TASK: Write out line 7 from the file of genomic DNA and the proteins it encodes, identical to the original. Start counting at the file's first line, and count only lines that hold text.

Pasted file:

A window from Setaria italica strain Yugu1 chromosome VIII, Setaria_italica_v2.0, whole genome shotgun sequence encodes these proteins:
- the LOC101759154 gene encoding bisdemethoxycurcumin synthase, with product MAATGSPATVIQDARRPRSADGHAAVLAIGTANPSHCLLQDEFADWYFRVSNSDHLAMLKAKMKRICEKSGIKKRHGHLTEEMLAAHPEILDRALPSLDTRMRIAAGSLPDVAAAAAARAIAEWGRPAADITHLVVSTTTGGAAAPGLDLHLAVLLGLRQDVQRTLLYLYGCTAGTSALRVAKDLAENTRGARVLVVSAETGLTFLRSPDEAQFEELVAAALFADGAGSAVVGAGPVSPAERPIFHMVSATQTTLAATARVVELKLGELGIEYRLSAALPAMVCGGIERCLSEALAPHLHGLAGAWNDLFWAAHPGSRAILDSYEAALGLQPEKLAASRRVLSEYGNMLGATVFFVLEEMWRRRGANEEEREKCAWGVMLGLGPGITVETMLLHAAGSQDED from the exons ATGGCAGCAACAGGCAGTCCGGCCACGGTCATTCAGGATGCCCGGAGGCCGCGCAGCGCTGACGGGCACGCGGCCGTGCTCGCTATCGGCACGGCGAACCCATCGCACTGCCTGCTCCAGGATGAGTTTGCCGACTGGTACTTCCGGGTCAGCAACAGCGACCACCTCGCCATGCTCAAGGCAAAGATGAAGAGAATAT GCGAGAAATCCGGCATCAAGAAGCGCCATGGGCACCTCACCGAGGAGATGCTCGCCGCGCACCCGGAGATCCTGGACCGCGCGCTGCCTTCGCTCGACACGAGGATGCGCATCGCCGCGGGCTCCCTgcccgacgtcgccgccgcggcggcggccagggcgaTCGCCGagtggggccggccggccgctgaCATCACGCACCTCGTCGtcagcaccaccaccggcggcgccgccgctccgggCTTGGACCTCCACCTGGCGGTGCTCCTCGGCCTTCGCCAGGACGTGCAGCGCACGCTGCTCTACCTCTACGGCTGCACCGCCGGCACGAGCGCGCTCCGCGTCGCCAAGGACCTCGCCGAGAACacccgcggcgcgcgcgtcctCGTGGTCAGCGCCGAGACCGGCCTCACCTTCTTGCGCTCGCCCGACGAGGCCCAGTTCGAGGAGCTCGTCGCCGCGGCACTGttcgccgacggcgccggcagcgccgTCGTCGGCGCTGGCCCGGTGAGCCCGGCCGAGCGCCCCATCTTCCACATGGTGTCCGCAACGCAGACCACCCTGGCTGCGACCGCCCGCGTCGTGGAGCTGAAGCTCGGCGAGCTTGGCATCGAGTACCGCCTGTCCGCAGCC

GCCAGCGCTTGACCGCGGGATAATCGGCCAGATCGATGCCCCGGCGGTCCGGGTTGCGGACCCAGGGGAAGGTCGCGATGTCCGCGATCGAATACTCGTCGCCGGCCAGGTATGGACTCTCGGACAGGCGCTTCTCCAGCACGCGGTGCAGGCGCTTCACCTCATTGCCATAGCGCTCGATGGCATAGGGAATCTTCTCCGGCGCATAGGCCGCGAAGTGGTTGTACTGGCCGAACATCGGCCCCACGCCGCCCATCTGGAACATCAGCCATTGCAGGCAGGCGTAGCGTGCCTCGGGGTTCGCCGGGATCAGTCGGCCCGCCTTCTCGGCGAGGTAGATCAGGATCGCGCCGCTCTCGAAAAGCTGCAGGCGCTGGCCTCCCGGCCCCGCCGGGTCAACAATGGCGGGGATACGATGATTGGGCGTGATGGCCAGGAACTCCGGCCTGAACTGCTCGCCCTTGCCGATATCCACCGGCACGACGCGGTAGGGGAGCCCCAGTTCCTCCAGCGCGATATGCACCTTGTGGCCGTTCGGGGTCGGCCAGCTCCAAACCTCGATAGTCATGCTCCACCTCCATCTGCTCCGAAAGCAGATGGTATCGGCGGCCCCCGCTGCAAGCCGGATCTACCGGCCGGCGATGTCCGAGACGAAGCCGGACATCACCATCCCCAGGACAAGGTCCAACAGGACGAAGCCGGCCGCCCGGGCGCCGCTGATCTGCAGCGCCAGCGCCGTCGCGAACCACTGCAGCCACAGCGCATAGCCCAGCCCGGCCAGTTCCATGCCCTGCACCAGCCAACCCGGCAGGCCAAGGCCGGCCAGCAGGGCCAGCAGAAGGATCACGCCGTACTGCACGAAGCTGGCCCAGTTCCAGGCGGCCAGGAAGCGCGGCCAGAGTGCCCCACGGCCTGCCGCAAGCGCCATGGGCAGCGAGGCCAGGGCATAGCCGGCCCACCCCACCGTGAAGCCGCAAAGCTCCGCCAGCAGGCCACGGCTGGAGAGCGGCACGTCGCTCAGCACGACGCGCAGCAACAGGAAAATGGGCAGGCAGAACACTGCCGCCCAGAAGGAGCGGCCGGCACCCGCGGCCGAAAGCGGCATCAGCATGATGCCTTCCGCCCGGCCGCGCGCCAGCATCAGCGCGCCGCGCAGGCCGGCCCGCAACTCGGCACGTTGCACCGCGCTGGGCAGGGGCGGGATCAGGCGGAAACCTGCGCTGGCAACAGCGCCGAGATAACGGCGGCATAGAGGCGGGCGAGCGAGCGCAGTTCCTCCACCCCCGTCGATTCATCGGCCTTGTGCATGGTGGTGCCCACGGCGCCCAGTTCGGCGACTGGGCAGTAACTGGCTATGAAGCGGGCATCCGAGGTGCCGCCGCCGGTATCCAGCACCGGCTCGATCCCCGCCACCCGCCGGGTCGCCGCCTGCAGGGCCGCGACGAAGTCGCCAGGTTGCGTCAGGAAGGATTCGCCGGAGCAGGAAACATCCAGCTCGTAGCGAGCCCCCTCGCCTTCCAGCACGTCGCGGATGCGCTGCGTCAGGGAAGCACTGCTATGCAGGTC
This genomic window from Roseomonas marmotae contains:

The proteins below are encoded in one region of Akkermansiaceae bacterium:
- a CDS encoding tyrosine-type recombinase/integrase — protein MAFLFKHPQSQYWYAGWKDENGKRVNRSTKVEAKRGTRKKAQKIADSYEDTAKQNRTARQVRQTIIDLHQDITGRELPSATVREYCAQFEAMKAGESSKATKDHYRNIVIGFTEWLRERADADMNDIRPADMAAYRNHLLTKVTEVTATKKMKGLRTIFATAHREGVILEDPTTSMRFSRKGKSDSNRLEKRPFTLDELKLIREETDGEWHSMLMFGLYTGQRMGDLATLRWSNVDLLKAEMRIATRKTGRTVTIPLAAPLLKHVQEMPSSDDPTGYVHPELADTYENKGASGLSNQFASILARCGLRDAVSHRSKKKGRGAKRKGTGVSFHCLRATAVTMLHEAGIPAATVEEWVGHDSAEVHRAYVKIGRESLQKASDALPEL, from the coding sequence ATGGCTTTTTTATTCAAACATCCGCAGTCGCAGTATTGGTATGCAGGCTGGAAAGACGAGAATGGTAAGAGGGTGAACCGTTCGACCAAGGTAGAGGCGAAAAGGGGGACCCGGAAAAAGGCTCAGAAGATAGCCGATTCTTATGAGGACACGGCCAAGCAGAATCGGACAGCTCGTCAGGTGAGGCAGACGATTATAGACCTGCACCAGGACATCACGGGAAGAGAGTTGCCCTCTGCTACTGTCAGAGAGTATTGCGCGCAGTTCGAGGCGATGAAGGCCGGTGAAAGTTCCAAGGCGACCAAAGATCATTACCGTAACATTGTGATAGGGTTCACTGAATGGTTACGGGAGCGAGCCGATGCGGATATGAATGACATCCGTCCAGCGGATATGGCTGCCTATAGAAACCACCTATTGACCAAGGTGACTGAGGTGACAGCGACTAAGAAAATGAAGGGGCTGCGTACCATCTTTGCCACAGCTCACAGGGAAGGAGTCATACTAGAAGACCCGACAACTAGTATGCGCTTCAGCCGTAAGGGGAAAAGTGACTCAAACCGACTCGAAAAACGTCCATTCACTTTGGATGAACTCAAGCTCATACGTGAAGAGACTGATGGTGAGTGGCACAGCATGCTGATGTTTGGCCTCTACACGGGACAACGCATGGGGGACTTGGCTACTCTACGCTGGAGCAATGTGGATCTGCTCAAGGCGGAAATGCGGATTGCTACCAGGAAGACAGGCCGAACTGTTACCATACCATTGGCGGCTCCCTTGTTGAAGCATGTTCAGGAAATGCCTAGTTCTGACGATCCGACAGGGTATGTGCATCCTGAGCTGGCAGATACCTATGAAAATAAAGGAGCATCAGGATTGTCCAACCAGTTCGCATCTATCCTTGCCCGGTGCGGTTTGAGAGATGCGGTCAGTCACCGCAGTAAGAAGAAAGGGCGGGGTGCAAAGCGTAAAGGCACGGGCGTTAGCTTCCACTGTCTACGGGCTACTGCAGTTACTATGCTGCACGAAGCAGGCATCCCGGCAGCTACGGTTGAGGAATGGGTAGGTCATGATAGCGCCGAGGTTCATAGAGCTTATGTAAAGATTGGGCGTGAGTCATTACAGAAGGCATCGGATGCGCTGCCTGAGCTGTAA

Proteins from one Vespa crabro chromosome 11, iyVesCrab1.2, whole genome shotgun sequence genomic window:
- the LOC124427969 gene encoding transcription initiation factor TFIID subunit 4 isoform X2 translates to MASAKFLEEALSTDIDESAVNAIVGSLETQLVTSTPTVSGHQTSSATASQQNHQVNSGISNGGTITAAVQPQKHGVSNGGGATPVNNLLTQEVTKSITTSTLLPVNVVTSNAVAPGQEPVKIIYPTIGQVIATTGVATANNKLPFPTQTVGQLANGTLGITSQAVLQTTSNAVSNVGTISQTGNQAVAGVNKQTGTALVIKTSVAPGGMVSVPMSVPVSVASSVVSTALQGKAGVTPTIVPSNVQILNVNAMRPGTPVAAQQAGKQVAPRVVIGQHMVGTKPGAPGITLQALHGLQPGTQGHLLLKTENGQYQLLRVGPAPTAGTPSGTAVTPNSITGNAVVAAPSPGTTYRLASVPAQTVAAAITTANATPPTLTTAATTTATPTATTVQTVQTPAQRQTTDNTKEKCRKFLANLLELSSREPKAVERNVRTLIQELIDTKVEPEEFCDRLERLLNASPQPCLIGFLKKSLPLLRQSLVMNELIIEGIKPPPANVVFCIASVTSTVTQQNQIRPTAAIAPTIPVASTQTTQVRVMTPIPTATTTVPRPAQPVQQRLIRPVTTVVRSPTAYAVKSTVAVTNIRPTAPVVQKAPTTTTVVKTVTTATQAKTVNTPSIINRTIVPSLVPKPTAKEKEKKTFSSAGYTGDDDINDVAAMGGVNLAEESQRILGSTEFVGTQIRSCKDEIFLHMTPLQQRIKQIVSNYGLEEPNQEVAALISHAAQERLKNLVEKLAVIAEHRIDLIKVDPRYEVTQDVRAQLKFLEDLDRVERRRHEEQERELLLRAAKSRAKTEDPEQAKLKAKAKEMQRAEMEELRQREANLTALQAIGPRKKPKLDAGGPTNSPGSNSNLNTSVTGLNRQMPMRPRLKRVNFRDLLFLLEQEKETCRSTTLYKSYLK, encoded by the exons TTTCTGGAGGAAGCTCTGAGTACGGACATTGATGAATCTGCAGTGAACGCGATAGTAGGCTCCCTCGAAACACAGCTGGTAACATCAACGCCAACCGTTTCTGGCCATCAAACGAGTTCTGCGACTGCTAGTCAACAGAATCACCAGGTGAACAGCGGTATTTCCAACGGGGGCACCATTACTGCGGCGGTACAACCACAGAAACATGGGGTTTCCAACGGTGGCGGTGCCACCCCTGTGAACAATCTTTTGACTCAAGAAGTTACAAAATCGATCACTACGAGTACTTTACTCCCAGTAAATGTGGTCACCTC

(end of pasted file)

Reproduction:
Proteins from one Vespa crabro chromosome 11, iyVesCrab1.2, whole genome shotgun sequence genomic window: